Then I went looking to see what else I have, and found all the files I shot for those panoramas (with a special tripod head that rotates the camera round the front element of the lens). Then I dug into the software that generates the panoramas to see if I could remember how to make it work.
The final result is the image at the top of this post, taken within the main courtyard of Middleham Castle. The statue on the left side is of Richard III – he of “My kingdom for a horse” fame – who resided here for most of his life before usurping the crown from his nephew Edward V.
Edward V and his brother (also a Richard) were confined to the Tower of London, and once Richard ascended the throne, the boys – aged 12 and 9 – were never heard from or seen again, becoming instead the legend of “The Princes in the Tower.”
It was not too much longer before Richard III himself was dispatched in the Battle of Bosworth in August, 1485 – ending more than 350 years of the Plantagenet dynasty in England. Bosworth is often cited as marking the end of the ‘medieval’ period of English history. Richard and the Yorks were vanquished by Henry Tudor, who styled himself Henry VII and began the Tudor dynasty that ended a little over 100 years later with the demise of Elizabeth I.
Any resemblance between the stories of The Wars of the Roses and “Game of Thrones” is strictly intentional. George R. R. Martin has even said as much…
Did you see the Series Finale of “Downton Abbey” last night?
Everybody gets a happy ending. Yay.
Then we wake up Monday morning and it’s back to Trump and Hillary, etal. Yuck.
I thought I recognized the location that was used for “Brancaster Castle” – the sprawling estate that the Granthams visited to meet the mother of Edith’s finance, Bertie, aka the “Marquess of Hexham.” The location is Alnwick Castle in Northumberland, England. I haven’t been there but I did recognize it immediately as a location that also served for some scenes of ‘Hogwarts’ in the first couple of Harry Potter films.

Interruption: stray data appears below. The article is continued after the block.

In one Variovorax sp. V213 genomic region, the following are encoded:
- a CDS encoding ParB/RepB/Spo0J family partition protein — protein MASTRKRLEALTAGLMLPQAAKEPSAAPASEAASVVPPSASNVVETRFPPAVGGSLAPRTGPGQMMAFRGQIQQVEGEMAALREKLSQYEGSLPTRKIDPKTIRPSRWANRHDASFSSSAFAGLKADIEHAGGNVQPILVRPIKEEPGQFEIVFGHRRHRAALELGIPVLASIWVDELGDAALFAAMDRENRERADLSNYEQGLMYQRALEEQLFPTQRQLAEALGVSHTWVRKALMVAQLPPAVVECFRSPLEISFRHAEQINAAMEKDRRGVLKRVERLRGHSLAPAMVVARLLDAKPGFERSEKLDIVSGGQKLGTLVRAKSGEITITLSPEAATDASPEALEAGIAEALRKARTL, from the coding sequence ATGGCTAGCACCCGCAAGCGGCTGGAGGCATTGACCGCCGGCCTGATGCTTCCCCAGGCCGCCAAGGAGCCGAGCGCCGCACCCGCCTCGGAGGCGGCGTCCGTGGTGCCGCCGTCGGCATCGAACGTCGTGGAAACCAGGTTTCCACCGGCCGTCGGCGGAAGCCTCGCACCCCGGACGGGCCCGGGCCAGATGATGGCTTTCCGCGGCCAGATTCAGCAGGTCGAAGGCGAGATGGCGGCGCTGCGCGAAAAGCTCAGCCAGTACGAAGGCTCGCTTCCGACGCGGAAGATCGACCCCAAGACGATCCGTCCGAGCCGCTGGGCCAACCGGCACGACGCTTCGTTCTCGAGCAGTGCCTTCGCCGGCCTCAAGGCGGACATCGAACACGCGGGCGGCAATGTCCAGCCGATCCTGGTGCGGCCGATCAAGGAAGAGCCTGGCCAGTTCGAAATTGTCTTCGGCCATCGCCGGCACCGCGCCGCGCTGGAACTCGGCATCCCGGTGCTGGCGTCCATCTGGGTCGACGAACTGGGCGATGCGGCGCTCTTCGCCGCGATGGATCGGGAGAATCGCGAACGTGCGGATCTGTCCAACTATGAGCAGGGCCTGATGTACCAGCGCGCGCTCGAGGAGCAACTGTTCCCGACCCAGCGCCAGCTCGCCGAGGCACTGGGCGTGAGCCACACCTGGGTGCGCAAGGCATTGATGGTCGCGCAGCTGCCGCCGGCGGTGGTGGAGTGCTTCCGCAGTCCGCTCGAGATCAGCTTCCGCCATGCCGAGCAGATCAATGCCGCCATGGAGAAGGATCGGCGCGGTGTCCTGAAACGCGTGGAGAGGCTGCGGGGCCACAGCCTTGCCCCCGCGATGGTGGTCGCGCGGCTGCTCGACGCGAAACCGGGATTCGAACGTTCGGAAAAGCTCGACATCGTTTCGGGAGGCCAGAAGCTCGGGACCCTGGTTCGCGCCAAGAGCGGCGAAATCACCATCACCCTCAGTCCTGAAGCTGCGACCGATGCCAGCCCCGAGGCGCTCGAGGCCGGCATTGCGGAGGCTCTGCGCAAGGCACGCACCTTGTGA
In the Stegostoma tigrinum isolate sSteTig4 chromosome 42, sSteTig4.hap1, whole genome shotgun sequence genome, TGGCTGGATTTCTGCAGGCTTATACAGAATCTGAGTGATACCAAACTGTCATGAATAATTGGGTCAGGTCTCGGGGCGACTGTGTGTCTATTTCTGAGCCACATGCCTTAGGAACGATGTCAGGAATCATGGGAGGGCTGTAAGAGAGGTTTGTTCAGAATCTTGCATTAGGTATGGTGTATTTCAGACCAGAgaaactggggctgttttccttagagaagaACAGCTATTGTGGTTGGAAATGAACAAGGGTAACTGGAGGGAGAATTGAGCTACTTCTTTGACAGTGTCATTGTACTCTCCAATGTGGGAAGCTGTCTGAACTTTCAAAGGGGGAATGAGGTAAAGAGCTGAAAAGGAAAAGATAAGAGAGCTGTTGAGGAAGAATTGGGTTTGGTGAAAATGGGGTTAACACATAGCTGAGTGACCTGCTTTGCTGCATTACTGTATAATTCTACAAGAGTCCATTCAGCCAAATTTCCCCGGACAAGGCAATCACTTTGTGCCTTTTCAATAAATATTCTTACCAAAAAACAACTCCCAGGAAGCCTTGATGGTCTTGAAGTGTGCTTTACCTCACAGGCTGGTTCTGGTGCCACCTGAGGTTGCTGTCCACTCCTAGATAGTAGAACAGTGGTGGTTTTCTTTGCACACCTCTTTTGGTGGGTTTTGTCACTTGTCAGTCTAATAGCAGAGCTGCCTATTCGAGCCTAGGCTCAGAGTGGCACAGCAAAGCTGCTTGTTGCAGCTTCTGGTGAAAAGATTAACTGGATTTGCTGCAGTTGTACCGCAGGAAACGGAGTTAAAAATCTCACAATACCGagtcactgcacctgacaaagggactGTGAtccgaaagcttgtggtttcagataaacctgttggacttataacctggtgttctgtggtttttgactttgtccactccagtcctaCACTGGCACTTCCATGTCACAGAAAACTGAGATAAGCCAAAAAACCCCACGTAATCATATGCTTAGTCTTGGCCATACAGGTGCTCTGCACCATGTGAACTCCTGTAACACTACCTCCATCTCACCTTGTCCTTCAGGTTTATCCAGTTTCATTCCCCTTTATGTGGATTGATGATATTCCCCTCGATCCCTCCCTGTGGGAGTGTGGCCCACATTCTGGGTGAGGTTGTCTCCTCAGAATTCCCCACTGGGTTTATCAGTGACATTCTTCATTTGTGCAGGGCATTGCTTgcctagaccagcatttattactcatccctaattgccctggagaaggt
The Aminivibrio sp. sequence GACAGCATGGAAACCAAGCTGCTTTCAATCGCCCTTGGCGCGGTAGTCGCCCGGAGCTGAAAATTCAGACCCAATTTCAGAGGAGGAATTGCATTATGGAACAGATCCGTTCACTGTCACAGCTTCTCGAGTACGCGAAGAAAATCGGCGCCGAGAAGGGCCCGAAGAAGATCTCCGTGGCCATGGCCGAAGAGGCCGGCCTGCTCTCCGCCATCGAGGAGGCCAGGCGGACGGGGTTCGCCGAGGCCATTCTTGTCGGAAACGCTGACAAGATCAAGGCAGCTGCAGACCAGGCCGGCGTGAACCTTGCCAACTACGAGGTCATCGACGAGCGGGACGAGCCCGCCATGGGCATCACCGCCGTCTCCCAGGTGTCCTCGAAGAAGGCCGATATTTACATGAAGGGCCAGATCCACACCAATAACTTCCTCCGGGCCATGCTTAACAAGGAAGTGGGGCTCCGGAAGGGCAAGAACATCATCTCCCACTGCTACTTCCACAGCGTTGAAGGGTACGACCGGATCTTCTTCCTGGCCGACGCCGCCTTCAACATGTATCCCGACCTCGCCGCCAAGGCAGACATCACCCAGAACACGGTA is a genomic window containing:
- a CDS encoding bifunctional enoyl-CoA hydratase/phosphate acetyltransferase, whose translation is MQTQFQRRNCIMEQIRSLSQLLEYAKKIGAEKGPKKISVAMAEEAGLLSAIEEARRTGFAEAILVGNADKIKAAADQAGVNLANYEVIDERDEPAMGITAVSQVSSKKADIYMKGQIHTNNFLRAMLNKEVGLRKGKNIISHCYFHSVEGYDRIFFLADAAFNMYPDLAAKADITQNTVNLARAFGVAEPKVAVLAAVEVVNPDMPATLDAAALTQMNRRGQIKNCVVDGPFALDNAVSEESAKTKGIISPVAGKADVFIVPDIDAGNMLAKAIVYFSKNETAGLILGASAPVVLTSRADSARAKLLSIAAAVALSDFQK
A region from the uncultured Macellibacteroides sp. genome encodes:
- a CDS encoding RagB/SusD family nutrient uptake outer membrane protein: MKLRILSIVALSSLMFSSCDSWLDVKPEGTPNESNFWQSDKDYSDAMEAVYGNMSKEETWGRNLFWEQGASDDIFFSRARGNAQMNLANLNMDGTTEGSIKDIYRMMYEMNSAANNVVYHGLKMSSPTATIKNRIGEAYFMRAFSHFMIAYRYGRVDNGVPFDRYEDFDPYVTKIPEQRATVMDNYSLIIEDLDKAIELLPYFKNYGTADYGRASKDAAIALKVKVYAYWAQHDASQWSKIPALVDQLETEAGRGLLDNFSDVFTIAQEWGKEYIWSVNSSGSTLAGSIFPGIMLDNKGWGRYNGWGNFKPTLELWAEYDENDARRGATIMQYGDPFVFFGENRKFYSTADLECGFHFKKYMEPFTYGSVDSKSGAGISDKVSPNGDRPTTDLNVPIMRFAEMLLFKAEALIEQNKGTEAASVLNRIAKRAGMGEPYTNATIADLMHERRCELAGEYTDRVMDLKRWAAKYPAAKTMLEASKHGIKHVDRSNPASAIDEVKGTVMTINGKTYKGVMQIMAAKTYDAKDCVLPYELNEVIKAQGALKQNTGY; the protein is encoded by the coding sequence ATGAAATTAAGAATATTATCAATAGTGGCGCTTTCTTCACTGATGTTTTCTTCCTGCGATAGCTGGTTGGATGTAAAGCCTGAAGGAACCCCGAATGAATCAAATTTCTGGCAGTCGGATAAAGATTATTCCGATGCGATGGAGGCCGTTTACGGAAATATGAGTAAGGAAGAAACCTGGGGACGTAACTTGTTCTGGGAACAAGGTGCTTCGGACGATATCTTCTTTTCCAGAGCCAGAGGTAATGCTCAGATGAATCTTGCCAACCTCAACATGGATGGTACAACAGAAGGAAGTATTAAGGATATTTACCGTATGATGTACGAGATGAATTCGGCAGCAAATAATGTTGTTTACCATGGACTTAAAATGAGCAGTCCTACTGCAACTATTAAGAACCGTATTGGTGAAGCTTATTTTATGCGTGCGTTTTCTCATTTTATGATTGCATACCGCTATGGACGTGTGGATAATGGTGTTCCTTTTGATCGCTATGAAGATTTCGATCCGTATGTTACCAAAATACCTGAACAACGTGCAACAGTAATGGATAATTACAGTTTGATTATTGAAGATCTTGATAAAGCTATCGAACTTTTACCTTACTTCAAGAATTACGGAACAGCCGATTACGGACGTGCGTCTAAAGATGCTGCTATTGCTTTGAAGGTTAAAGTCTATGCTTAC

The whole subject reminded me of my travels in the UK and I took a look for the first time in quite a while at the slide show I made of some of the photos from the trip that I took there in 2013 (when I discovered the whole “Portals of Stone” thing).
It’s making me want to go back again in the spring…. <*sigh*>
It turns out that mostly what newborn babies do is sleep (and eat and poop, but who’s counting?).
Which means there is a lot of time to fill when hanging out with a newborn.
So I used the time to work on something I’ve been thinking about for a while: I’ve joined a site called “Storehouse” which makes it really easy to create and share photo essays. I’ve been thinking about compiling an post about the day I spent at Fountains Abbey last October, and finally got around to doing just that while we were in Portland.
So have a look at “A Pilgrim Amid The Ruins” on Storehouse.